The Great Quire. The beautiful reredos behind the altar was carved between 1330 and 1360 and is an example of a Jesse Reredos – a term new to me that apparently means that it is a depiction of the ancestors of Christ, shown in a tree which rises from Jesse of Bethlehem, the father of King David. It is the original use of the family tree as a schematic representation of a genealogy. Fortunately the carvings survived the reformation although the statues that once occupies the empty niches did not.
Shown below are some of the 39 wonderfully carved Misericord seats in the Great Quire. The name comes from the term misericordia (literally “pity of the heart” to create an act of mercy) and refers to a small shelf that the monks could perch on during long periods of prayer yet still appear to be standing up. The earliest of these seats dates from 1210.
The oldest and the newest stained glass windows. The window on the left was originally fitted in Jumieges Abbey in Normandy in 1067 but, following the English invasion in the 15th century, it found its way to England and eventually to Highcliffe Castle, on the outskirts of Christchurch. It was donated to the Priory in 1976 and was installed in the south nave aisle. It depicts Saint Francis of Assisi and Saint Anne, but unfortunately at some stage of its life the glass had been fitted the wrong way round so that the painted detail of the faces have been lost to the weather.
The window on the right was installed in 1999 in the Montacute Chapel to celebrate the 900th anniversary of the priory. It shows a starry night in which the Cross of Christ dominates, surrounded by a pattern of circles, the symbols of Eternity and Perfection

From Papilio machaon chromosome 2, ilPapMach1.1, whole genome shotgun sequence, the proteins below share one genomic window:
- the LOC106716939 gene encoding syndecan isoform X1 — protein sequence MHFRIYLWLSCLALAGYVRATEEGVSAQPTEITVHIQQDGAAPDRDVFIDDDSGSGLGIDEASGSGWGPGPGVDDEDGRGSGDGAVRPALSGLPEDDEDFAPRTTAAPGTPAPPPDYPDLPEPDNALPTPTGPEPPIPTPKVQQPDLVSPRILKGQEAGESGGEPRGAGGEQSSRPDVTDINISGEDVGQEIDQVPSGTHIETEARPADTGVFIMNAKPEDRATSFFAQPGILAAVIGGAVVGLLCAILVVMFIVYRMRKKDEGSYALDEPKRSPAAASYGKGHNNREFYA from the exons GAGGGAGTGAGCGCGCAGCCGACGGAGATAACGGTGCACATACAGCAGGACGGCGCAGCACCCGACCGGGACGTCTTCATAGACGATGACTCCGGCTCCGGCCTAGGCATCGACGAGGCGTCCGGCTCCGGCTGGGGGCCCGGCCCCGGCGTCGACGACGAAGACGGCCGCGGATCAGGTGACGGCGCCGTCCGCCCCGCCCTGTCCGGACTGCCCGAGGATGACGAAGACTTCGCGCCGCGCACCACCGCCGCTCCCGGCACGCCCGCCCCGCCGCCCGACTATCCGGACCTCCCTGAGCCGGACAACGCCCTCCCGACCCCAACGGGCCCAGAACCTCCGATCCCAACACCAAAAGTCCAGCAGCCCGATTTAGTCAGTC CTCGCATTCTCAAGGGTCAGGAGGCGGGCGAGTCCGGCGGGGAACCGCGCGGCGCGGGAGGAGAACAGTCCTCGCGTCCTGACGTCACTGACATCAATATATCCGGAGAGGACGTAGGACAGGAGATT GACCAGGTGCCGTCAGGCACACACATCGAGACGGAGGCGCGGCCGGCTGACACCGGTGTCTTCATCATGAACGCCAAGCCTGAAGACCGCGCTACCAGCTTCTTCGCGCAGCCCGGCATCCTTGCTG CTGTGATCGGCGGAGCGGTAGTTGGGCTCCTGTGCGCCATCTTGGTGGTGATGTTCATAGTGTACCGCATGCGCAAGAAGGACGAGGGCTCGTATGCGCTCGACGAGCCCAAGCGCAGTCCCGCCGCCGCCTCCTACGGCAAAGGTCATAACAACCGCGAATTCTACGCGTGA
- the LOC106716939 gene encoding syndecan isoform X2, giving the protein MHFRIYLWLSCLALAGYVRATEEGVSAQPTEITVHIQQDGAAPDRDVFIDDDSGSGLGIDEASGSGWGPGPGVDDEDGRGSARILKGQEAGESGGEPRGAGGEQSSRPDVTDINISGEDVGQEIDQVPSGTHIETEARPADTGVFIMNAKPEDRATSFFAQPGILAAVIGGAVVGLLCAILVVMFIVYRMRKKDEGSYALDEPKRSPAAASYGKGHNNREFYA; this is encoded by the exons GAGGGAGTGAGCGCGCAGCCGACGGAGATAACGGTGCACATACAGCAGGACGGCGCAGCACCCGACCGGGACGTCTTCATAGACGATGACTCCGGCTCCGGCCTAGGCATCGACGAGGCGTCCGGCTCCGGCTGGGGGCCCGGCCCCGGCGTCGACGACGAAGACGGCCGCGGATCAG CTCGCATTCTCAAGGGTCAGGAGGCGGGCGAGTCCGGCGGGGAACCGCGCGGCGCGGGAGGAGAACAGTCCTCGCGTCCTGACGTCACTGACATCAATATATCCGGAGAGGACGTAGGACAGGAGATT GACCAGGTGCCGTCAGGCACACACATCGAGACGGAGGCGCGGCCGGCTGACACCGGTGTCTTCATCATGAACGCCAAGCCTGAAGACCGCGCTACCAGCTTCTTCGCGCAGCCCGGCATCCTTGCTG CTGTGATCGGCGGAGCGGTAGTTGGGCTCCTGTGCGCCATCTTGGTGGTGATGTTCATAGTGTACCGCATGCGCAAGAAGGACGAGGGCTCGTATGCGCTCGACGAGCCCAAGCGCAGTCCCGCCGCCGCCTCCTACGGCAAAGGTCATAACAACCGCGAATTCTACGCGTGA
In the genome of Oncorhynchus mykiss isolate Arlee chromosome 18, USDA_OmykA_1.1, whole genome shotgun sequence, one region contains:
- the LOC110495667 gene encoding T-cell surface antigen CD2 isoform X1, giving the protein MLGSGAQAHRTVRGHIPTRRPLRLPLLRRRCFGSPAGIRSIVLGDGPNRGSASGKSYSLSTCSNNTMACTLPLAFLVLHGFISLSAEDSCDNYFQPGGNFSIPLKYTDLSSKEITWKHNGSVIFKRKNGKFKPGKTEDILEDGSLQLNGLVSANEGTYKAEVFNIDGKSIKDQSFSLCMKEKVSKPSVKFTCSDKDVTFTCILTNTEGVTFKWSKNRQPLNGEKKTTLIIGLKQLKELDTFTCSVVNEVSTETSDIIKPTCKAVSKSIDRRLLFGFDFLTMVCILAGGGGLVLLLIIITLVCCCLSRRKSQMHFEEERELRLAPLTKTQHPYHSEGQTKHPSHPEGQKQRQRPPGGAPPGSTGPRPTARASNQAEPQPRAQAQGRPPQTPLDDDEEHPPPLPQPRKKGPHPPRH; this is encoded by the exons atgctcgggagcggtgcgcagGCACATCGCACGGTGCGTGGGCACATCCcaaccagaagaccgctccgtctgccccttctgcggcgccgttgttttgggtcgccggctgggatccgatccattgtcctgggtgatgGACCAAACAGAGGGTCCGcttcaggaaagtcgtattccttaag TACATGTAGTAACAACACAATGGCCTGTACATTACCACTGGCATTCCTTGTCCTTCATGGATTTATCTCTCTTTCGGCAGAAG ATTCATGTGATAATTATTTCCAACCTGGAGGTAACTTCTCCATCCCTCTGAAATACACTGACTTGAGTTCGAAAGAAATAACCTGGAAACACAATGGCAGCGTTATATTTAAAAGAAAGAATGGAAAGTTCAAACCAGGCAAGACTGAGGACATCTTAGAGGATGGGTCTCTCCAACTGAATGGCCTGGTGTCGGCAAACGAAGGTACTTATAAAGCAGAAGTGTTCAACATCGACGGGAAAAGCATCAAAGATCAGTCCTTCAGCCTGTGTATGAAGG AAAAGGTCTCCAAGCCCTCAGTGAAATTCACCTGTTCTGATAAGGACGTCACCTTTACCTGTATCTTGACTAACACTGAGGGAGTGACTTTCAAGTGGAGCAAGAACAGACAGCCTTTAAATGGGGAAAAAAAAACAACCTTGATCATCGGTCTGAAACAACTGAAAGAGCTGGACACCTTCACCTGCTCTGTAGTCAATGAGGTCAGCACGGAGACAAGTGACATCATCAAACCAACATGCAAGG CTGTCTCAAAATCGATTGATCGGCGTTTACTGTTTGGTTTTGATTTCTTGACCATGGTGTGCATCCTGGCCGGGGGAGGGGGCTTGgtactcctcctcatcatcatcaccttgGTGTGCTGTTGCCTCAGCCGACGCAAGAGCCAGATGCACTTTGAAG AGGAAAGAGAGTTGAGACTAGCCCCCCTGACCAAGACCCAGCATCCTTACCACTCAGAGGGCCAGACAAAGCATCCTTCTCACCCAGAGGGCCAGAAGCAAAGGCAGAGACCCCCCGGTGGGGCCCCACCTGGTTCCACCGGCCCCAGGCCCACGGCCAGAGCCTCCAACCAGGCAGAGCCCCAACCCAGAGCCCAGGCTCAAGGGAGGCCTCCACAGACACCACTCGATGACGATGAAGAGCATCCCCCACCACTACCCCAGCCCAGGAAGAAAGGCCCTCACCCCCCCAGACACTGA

The wonderfully carved interior of the Salisbury Chantry built for Margaret Pole, Countess of Salisbury in 1529. Henry VIII’s vandals made a half-hearted attempt at smashing the detail in the ceiling during the reformation and the niches no longer contain the original statues of saints, but still the original beauty of the structure shines through. Sadly the chantry is empty because the Countess was executed as a traitor on the King’s command and is buried in the Tower of London.
The magnificent organ has an impressive 4,500 pipes, some of which date from the Priory’s first organ installed in 1788
The mausoleum constructed for a Mrs Perkins who had a horror of being buried alive. She instructed that, on her death, her body must not be interred but instead placed in a structure near to the entrance of the free school so that the boys would hear her if she revived. Furthermore the coffin lid must not be screwed down and the door to the mausoleum must be able to be opened from the inside. Her wishes were fully carried out, but when her husband died in 1803 her body was interred and the structure sold and re-erected on its present site just outside the Priory wall.
When we first arrived in the town, as we walked along the cobbled road towards the priory we passed an unassuming restaurant where I caught sight of a Michelin Plate logo on the door. I was reminded of the press release put out by the Michelin guide last year indicating that although not justifying a coveted Michelin star, this new ‘L’Assiette Michelin’ award would signify that when visiting the restaurant their inspectors had discovered ‘quality food’. And that is exactly what we found as well, simple fare of an exceptional standard, prepared with skill at reasonable cost. What more could one ask for? I was so impressed by my meal that I suggested to BQ that we should give the full five stars to which he hesitantly agreed. However on reflection I realise that considering his own unambitious selection of omelette and chips five stars would seem to be excessive, so four it is.